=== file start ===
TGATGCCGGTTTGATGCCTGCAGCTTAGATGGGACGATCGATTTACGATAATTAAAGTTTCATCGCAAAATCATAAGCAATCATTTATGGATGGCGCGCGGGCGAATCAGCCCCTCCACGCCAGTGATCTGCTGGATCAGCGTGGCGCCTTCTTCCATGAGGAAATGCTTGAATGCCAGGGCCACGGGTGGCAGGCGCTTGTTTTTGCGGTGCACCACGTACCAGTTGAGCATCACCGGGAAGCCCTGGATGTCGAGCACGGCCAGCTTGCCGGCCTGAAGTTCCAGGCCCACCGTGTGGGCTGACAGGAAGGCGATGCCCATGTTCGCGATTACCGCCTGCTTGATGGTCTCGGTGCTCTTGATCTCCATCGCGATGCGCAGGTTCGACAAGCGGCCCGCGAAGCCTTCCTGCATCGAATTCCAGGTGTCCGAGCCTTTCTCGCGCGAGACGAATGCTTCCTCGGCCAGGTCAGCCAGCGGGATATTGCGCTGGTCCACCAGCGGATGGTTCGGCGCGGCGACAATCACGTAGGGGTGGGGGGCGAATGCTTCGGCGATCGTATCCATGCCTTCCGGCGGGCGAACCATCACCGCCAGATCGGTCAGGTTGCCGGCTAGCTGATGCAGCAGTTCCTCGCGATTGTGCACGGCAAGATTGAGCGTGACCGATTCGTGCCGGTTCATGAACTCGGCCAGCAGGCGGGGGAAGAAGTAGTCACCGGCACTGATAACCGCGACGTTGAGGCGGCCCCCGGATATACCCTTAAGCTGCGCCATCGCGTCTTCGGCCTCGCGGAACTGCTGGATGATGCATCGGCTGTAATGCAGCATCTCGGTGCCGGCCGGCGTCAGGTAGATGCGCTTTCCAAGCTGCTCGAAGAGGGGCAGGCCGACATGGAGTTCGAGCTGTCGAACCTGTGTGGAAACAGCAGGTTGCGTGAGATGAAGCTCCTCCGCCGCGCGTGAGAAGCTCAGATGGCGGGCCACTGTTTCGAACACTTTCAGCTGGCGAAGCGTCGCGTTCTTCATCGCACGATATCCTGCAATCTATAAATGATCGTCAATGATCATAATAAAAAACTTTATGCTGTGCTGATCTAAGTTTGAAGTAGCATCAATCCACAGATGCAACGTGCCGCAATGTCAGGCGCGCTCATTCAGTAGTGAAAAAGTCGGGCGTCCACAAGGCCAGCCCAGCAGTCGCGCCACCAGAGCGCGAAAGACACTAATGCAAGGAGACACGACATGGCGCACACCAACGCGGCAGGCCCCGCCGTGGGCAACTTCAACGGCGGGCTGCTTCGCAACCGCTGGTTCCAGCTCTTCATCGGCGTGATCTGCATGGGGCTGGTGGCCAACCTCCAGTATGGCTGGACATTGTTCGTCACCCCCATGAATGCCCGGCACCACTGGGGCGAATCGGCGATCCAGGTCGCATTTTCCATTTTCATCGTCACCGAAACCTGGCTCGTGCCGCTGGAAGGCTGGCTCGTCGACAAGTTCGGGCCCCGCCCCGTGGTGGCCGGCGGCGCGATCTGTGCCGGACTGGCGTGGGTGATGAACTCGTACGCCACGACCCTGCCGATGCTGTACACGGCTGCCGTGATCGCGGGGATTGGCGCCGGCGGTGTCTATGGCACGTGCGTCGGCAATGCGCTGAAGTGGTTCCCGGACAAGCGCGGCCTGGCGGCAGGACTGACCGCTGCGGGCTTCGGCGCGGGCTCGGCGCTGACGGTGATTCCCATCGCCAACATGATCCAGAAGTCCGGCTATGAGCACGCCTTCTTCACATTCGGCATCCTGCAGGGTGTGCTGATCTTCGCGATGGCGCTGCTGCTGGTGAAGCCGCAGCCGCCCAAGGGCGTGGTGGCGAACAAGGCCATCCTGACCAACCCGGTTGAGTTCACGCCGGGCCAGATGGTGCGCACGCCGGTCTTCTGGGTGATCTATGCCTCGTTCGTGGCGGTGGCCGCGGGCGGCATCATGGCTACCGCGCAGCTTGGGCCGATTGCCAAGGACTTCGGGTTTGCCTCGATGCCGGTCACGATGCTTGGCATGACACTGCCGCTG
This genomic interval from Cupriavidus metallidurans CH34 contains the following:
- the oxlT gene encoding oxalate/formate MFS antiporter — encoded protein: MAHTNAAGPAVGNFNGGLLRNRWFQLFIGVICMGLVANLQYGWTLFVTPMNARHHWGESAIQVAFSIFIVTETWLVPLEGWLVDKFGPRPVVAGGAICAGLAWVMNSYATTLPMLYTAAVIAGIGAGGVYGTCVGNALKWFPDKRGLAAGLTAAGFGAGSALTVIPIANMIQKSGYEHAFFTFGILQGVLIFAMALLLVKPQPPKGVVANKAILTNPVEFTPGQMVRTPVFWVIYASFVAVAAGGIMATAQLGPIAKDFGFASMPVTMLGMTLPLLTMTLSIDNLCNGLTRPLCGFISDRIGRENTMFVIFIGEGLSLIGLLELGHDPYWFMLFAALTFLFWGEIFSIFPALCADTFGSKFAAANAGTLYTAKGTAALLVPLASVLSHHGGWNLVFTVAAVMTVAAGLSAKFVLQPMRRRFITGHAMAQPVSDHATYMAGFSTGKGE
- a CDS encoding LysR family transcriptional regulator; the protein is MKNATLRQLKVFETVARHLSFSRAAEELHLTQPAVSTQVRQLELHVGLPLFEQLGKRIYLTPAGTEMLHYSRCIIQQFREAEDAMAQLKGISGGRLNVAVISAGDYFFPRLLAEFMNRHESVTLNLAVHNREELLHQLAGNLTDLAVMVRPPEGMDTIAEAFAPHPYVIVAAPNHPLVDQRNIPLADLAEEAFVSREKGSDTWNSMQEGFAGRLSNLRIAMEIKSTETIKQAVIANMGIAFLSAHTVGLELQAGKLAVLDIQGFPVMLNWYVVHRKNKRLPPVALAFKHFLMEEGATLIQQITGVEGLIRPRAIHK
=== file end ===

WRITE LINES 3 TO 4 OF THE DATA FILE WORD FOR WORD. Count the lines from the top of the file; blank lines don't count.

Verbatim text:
- the oxlT gene encoding oxalate/formate MFS antiporter — encoded protein: MAHTNAAGPAVGNFNGGLLRNRWFQLFIGVICMGLVANLQYGWTLFVTPMNARHHWGESAIQVAFSIFIVTETWLVPLEGWLVDKFGPRPVVAGGAICAGLAWVMNSYATTLPMLYTAAVIAGIGAGGVYGTCVGNALKWFPDKRGLAAGLTAAGFGAGSALTVIPIANMIQKSGYEHAFFTFGILQGVLIFAMALLLVKPQPPKGVVANKAILTNPVEFTPGQMVRTPVFWVIYASFVAVAAGGIMATAQLGPIAKDFGFASMPVTMLGMTLPLLTMTLSIDNLCNGLTRPLCGFISDRIGRENTMFVIFIGEGLSLIGLLELGHDPYWFMLFAALTFLFWGEIFSIFPALCADTFGSKFAAANAGTLYTAKGTAALLVPLASVLSHHGGWNLVFTVAAVMTVAAGLSAKFVLQPMRRRFITGHAMAQPVSDHATYMAGFSTGKGE
- a CDS encoding LysR family transcriptional regulator; the protein is MKNATLRQLKVFETVARHLSFSRAAEELHLTQPAVSTQVRQLELHVGLPLFEQLGKRIYLTPAGTEMLHYSRCIIQQFREAEDAMAQLKGISGGRLNVAVISAGDYFFPRLLAEFMNRHESVTLNLAVHNREELLHQLAGNLTDLAVMVRPPEGMDTIAEAFAPHPYVIVAAPNHPLVDQRNIPLADLAEEAFVSREKGSDTWNSMQEGFAGRLSNLRIAMEIKSTETIKQAVIANMGIAFLSAHTVGLELQAGKLAVLDIQGFPVMLNWYVVHRKNKRLPPVALAFKHFLMEEGATLIQQITGVEGLIRPRAIHK